Theatre review: Waiting for Godot.

Posted: May 24, 2010 in Theatre & Event Reviews and Interviews

Waiting for Godot

Starring:  Oscar Petersen, David Isaacs, Graham Weir, Martin le Maitre and Gabriel Marchand 

Director:  Damon Galgut, Stage manager:  Leila Bloch

at The Little Theatre until 5 June. ASTRID STARK reviews

First published in Cape Times, 24 May 2010

At last, the moment that fans of Samuel Beckett and lovers of all things existential and absurd have been waiting for has arrived.  Damon Galgut, who has published 7 novels, directs Waiting for Godot which has opened to a packed audience.  I saw this play for the first time in London as a 21 year-old country mouse from the Eastern Cape who was raised on church and school musicals, and it blew my mind.  I understood nothing of it, yet it made perfect sense   Years later I am delighted to find that the enjoyment of the play has only deepened and the South African adaptation of it goes down rather well.  Galgut’s direction of Beckett’s dense and complicated text is firm yet filled with compassion and gentle humour.  The duo of Oscar Petersen and David Isaacs play the two friends, Vladimir and Estragon respectively.  The wretched pair is trapped inside a seemingly meaningless game of waiting for a person called Godot.  It’s no spoiler to say that Godot never arrives and we are never told who he is.  Whilst waiting the friends meet Pozzo, a cruel slave driver, and his slave absurdly called Lucky, who break the monotony with a little heartless song and dance between master and servant.  And that is really all that happens, yet you find yourself afraid to blink in case you miss anything.

The play has been referred to as a good example of the Theatre of the Absurd which often sees its characters trapped by unseen or unexplained forces.  The characters struggle to make any sense out of a seemingly senseless situation.  However, like quicksand, the more they struggle the deeper they sink into the banality of it all.   The play takes place in two acts and the only props are a tree, suitcases, a chair and a rope. 

It would all be very dismal and depressing if it was not for Beckett’s sharp wit and pathos that gently disperses the shadows to the corners of the stage.  The two friends spend their time pondering the meaning of life and the absurdity of having to live it.  Isaac’s character is melancholy, “Pity we don’t have a bit of rope,” he laments, “Remind me tomorrow to bring a bit of rope.” However, he seems overwhelmed by apathy and is incapable of taking action.  Petersen’s character is more philosophical about their situation as he contemplates religion and their role inside the world and the nature of this Godot.  For all his speculation and intelligence he too seems to go around in circles.  Isaac and Petersen’s experience of working together seems to have created a deep bond which is made visible in their body language and the empathy towards each other’s characters. Their monotony is broken by the arrival of Martin le Maitre as the slave driver and Graham Weir as the luckless Lucky.   Le Maitre is perfect for this role as his character alternates between brutality and self-pity.  Graham Weir’s delivers an astounding performance as he transforms himself into the slave.  The delivery of his speech is fantastic.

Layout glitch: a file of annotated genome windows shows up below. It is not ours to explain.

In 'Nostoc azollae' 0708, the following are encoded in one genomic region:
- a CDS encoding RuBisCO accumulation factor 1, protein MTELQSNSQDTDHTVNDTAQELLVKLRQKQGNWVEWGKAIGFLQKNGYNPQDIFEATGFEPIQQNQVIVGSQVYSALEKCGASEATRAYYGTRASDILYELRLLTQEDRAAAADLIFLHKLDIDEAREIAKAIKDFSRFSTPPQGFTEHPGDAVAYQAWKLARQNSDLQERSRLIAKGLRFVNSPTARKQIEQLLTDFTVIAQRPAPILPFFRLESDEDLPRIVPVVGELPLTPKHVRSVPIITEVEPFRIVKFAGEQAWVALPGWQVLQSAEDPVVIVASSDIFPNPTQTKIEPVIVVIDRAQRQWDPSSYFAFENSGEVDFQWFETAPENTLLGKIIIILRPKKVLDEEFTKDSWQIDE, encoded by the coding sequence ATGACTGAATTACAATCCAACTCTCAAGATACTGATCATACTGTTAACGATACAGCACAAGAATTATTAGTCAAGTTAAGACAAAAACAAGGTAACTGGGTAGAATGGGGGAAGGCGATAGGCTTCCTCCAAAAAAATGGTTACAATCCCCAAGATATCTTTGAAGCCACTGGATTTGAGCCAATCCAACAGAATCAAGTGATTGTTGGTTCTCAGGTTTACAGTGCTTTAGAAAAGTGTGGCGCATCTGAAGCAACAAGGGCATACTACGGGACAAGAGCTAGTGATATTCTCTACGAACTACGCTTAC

A criticism would be the costume design of the two friends.  They are dressed in black suits with bright pink and yellow and green patches sewn onto it. It feels too obvious and one dimensional to dress them as clowns – although it is one aspect of their personalities.  They are you and me, philosophers, fools, representatives of humanity.  Or if you really want, as Carl Jung philosophised them, they are the anima and the masculine principles of the archetypical personalities. 

The beauty of Godot is that you may allow the characters to be precisely who and what you want them to be. How you perceive them is quite possibly affected by the filters that you have acquired through your living years.  Some people speculate that Godot has a very religious meaning yet Beckett scoffed at that and often suggested that the word comes from the French slang for boot, godillot.  I would venture a guess that the only thing that we know for certain about Waiting for Godot, is that we really don’t really know anything and perhaps this is the beautiful absurdity of the play. 

The end

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